ThinkFast: March 12, 2009

Last night at a Politico/Starbucks “Coffeehouse Conversation,” House Minority Whip Eric Cantor (R-VA) did not “rule out the the idea of a second stimulus package.” Asked if “he would be willing to sit down with the White House and congressional Democrats to discuss any new emergency spending proposals,” Cantor responded, “You have to.”

Nobel-laureate economist Joseph Stiglitz said the stimulus passed by Congress this year was “too small” and “too slow.” “We need a larger and better designed stimulus,” Stiglitz said at a press conference in Geneva.

“More than 1-in-10 workers were unemployed in four U.S. states in January,” according to new Labor Department numbers that “pointed to a rapid deterioration in the job market.” Michigan’s unemployment rate was 11.6 percent, “up 4.3 percentage points from a year earlier and the highest for any state.”

Foreclosure filings rose 6 percent from January to February, RealtyTrac reports, and are up 30 percent from the same period a year ago. Considering government and industry efforts to halt foreclosures, Rick Sharga, RealtyTrac’s senior vice president, said they expected to see a decline. “So the fact that we saw an increase fell between a shock and surprise,” he said, adding, “It’s a little troubling.”


Muntadar al-Zaidi, the Iraqi journalist who gained international fame for throwing his shoes at President Bush, has been sentenced to three years in prison. Zaidi reportedly shouted “long live Iraq” as the verdict was read. His lawyers “described the sentence as ‘harsh’ and said they would appeal.”

In Pakistan, the civilian government “banned a national protest march and arrested hundreds of political workers on Wednesday, evoking for many Pakistanis the sweeping security restrictions of the military dictator, Gen. Pervez Musharraf.” Former Prime Minister Nawaz Sharif, “vowed to forge ahead” with the protest, which “now appears aimed at eventually toppling the Zardari government.”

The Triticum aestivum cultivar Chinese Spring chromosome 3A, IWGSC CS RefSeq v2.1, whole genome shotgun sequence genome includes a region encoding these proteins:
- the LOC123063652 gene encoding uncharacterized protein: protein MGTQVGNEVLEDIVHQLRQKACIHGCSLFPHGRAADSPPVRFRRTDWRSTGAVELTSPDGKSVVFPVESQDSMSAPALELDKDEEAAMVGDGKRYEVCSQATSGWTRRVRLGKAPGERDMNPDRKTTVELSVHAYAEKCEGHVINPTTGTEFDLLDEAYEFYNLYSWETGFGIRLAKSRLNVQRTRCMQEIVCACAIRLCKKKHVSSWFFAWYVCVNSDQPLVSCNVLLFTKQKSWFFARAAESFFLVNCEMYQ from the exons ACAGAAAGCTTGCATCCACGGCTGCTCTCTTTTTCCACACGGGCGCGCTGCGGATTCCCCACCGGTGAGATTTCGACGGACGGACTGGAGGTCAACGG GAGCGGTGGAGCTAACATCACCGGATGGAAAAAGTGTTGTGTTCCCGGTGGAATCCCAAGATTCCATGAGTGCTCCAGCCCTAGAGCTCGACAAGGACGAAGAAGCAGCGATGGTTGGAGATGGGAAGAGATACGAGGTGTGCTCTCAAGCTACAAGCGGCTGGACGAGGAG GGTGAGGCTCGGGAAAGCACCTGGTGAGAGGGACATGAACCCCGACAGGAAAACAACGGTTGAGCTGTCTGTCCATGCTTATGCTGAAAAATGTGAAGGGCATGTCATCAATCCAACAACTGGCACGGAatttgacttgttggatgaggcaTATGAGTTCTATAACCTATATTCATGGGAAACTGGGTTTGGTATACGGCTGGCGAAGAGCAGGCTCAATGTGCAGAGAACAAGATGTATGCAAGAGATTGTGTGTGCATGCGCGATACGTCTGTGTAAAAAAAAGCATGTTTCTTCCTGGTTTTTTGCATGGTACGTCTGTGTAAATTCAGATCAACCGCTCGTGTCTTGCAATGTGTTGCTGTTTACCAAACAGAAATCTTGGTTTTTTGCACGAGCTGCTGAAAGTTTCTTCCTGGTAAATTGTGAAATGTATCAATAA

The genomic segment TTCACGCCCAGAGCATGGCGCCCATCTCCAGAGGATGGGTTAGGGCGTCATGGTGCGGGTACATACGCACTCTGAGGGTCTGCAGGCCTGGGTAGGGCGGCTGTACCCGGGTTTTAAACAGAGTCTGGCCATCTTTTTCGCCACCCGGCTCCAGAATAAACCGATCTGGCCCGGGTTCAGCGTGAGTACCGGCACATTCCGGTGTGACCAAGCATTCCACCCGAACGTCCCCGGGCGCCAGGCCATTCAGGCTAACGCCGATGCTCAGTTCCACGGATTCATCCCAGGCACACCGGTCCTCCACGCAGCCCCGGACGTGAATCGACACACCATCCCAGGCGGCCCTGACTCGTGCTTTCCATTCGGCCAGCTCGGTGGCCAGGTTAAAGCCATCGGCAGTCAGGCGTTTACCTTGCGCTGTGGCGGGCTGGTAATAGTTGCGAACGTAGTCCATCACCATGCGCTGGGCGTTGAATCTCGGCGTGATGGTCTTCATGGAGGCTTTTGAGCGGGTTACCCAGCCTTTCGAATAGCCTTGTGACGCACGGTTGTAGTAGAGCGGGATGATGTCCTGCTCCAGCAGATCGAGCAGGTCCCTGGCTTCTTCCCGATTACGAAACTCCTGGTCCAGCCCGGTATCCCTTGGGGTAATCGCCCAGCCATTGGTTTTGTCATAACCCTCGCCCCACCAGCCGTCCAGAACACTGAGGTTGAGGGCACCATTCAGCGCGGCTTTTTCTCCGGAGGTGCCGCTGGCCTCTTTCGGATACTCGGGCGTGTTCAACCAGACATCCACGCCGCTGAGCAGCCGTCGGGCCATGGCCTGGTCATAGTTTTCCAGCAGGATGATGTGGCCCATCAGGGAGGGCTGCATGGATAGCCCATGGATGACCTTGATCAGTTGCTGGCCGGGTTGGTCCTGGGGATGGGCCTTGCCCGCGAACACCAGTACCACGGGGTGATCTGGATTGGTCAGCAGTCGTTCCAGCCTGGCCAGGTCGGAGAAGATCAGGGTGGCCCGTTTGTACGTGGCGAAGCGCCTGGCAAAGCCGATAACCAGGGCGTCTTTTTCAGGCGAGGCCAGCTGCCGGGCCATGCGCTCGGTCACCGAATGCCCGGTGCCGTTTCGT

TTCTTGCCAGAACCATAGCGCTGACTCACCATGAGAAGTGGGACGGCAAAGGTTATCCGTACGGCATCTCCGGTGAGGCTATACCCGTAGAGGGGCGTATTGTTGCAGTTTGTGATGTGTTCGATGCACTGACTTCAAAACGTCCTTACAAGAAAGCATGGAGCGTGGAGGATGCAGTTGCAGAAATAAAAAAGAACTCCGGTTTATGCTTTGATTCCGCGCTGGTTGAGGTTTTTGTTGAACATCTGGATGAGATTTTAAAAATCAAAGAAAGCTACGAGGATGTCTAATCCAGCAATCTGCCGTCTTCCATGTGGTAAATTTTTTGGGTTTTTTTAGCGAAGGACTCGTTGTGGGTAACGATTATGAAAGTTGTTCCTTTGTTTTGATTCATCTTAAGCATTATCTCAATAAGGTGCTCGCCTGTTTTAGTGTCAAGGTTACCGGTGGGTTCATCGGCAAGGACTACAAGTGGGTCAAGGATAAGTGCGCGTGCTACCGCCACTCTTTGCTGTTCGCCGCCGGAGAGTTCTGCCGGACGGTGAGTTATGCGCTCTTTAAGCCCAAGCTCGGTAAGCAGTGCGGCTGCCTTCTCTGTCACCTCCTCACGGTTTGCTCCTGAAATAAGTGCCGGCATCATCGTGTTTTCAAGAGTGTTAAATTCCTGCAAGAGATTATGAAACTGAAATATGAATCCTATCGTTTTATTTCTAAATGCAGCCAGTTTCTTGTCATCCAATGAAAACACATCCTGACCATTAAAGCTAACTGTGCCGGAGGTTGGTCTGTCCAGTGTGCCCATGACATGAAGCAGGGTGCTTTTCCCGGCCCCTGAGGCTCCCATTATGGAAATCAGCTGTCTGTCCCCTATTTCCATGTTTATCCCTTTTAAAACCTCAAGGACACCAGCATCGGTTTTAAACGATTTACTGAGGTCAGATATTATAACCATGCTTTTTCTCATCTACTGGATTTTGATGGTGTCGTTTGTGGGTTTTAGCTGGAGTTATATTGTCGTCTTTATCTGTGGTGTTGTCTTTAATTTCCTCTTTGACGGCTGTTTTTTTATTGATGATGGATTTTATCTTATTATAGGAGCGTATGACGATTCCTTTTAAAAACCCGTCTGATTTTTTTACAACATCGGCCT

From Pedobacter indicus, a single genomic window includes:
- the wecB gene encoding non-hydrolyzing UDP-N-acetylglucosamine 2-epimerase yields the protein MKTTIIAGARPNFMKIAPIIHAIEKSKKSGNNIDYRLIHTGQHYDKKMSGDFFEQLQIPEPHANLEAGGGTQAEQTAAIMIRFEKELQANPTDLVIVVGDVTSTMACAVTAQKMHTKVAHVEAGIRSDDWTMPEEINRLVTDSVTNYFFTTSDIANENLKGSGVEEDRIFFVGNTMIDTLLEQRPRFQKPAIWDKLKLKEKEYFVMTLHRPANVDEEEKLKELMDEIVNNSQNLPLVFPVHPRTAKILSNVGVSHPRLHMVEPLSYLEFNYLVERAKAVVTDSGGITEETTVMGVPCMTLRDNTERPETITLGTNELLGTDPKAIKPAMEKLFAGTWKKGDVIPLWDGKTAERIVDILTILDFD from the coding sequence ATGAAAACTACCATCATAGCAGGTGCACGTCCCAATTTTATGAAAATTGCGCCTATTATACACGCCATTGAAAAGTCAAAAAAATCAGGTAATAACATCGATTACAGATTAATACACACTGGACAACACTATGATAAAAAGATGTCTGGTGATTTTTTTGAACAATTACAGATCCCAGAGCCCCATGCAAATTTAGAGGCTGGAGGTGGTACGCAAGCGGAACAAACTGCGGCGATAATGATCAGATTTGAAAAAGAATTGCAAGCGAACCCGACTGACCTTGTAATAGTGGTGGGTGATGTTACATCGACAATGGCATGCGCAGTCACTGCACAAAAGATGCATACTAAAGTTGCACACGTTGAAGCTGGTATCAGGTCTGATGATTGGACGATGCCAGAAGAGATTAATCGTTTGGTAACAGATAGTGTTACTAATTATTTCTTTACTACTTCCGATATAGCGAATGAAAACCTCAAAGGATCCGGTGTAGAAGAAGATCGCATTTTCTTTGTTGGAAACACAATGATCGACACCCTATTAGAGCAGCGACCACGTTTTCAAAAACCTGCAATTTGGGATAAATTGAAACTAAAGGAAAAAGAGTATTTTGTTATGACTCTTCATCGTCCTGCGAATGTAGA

Sen. John Kerry (D-MA) said yesterday that deferring global actions to combat climate change because of the economy amounted to “a mutual suicide pact.” “Climate change is not governed by a recession, it’s governed by scientific facts about what’s happening to Earth. And you either accept the realities of the science or you don’t,” he said.

President Obama issued his first signing statement yesterday, “reserving a right to bypass dozens of provisions in a $410 billion government spending bill even as he signed it into law.” David M. Golove of New York University Law School “said the prerogatives invoked by Mr. Obama were relatively uncontroversial. Still, Mr. Golove said he was surprised by the scope and detail of the objections.”

Obama will appoint former assistant secretary of state for European affairs Daniel Fried as a special envoy on the Guantanamo Bay prison, “a move that underscores the importance the administration places on persuading other countries to accept detainees as part of the president’s plan to close the detention camp in a year.”


And finally: Rep. Brad Sherman (D-CA) has put Rush Limbaugh on notice. Since early February, Sherman has been trying to arrange a debate between the hate radio host and himself. He even sent Limbaugh a letter on Feb. 13, writing, “If you had any confidence in your position, you would agree to my request to have me on your show — where I’m sure I could demonstrate the merits of my views. You are a coward. Very truly yours, Brad Sherman.” Sherman has not yet received a response.

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